Turning 160 is proof of something. Sustainability for one thing. Adelaide art historian Adam Dutkiewicz has compiled and edited a book to mark this commemoration, a history of the Royal South Australian Society of Arts (RSASA), 1856–2016.
This is a very impressive piece of research which assembles all the various bits of jig-saw that were previously scattered throughout the society’s reports, minutes, its newsletter Kalori, news cuttings and catalogues. The added bonus is that the book includes biographical outlines and images of work by well known but also less familiar figures who have been closely associated with the society since its foundation.
The book will be pored over and treasured everyone who has been associated with the society – as it should. But for the wider art community there are significant narratives that define the society’s important role in operating as a prominent exhibition space for decades when decent exhibition spaces were in short supply and encouraging community interest in the visual arts through exhibitions and lecture series. A companion volume to this 400 page glossy is scheduled for 2017.
Proud to be 160 showcases works by significant artists over these years, from the Art Gallery of SA, RSASA Collection and past and current members. Pats on the back all round no doubt. But the occasion hopefully doesn’t slip by in a welter of self congratulations without some reflection on the path travelled and anticipated.
There were good reasons for the schism that occurred in 1942, which saw a group of RSASA Associates forming a South Australian Branch of the Contemporary Art Society. The group’s First Exposition catalogue contained a number of spirited statements claiming among other things that South Australian art was a “dummy art founded on imitation of the past”.
But by the late 1940s, some of the heat had gone out of the argument that the RSASA was incapable of moving with the times. Ivor Francis, for example, expressed the hope at the time that the complementary nature of the two societies would come to be appreciated. It is worth noting that the CASSA maintained relations with its parent body, sharing much of its membership, and continued to exhibit annually at the RSASA Gallery until 1964 when it secured its own premises at Porter Street Parkside.
Clifton Pugh, Cat in a Rabbit Trap, c1976, oil on board, RSASA Collection. Acquisitive Caltex Prize. early 1970s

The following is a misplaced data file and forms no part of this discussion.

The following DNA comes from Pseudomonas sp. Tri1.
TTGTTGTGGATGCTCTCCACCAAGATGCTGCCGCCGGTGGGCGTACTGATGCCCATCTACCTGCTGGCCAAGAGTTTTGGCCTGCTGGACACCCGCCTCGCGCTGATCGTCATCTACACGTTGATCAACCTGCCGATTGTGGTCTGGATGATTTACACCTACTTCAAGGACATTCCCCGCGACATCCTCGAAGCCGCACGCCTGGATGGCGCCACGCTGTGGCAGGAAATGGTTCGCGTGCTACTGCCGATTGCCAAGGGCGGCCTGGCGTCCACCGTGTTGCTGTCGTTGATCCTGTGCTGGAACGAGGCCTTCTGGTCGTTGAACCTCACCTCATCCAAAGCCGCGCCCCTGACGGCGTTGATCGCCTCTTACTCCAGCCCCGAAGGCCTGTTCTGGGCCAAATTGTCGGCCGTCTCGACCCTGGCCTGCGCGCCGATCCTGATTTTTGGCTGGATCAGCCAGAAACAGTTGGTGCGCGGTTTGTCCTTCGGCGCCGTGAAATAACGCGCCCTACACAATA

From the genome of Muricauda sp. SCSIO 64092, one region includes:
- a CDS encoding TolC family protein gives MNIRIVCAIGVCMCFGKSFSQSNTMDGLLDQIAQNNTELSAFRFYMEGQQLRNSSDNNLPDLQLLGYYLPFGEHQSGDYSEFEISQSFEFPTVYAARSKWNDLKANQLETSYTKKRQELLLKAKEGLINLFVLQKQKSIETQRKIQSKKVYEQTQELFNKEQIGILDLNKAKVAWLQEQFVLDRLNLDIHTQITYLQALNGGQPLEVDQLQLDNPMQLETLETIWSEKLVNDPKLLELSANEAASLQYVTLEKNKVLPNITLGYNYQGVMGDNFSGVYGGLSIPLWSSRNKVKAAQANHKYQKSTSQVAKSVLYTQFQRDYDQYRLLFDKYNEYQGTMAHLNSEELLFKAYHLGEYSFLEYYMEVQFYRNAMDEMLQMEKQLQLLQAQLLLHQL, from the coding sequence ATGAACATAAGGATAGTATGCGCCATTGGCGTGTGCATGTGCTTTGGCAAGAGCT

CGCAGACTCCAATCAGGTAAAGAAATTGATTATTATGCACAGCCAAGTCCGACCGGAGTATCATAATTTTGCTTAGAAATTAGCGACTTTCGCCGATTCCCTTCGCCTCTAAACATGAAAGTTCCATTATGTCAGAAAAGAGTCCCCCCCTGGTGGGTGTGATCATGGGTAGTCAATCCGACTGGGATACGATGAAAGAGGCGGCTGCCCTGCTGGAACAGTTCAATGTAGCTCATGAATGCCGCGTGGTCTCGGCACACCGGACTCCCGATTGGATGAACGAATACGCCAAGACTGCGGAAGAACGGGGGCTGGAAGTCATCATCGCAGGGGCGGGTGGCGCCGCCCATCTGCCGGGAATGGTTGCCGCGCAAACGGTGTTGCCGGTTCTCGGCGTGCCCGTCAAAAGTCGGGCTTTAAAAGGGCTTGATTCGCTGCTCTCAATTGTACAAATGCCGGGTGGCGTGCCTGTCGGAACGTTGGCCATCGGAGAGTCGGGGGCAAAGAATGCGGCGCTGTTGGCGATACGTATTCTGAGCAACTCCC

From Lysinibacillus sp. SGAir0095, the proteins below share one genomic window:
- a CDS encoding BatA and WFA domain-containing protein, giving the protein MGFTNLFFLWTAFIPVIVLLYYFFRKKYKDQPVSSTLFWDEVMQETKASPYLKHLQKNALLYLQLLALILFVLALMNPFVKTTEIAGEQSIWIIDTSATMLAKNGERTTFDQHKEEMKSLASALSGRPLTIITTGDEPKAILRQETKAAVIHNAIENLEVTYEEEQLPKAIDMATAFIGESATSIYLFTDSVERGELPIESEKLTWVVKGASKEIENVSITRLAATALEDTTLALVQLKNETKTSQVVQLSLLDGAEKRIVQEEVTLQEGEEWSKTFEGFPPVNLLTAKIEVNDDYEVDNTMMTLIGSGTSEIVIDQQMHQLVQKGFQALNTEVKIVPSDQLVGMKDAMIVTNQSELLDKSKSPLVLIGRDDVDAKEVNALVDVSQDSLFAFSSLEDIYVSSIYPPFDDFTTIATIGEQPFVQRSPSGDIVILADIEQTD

Today, it appears no longer relevant to talk about the RSASA and Contemporary Art Centre of SA (CACSA) as having any kind of complementary relationship in a sense of really needing each other. These two organisations march to their own drums. And with CACSA now committed to working with the Australian Experimental Art Foundation (AEAF) to develop a new contemporary art entity in Adelaide the prospect of RSASA being invited, or willing, to come to the party appear remote. But never say never.
That RSASA is conscious of its need to involve younger generations of artists is evident in a number of programmes such as Youthscape and the biannual Portrait Prize which attracts a wide field of entrants and styles. Current Director Bev Bills foresees a need to “embrace new art techniques” that “hopefully will include a hint of historical balance.” For Bills, and I suspect many other members, the imperative to continue to create, to make art, by whatever means and expressions, matters above all.
The issue at hand is how do you take studio traditions on into the future in an authentic way and build that next generation of membership without lapsing into isolationism or kidding yourself that it’s all about getting some ’young people’ on board. At present, here in Adelaide, most ‘young people’ of ambition and talent are shooting out the lights by sourcing their own gallery spaces, self-marketing aggressively, travelling widely, networking furiously, working collaboratively and taking big risks in exploring conceptual and technical possibilities.
Perhaps within the RSASA there is the will to have a conversation or an alignment with this trajectory rather than stick to a mindset that holds that most contemporary art is sensational, all style and no substance and its just a matter of waiting for young artists to come to their senses and appreciate the value of time-honoured traditions. If there is such a will RSASA can come to the trading table with its centrally located gallery space and deal from there.
Creative partnerships with artist collectives and sponsorships of more speculative forms of art practice – these can all be on the table – including ongoing debate about and celebrations of the studio tradition’s legacies. A dash of Dao wouldn’t hurt. Duality doesn’t have to signify competition or separation. Opposites can complement and provide each other with meaning. Happy birthday.
Proud to be 160, Royal South Australian Society of Arts
RSASA Gallery, Level 1, Institute Building, North Tce
Until Sunday, December 4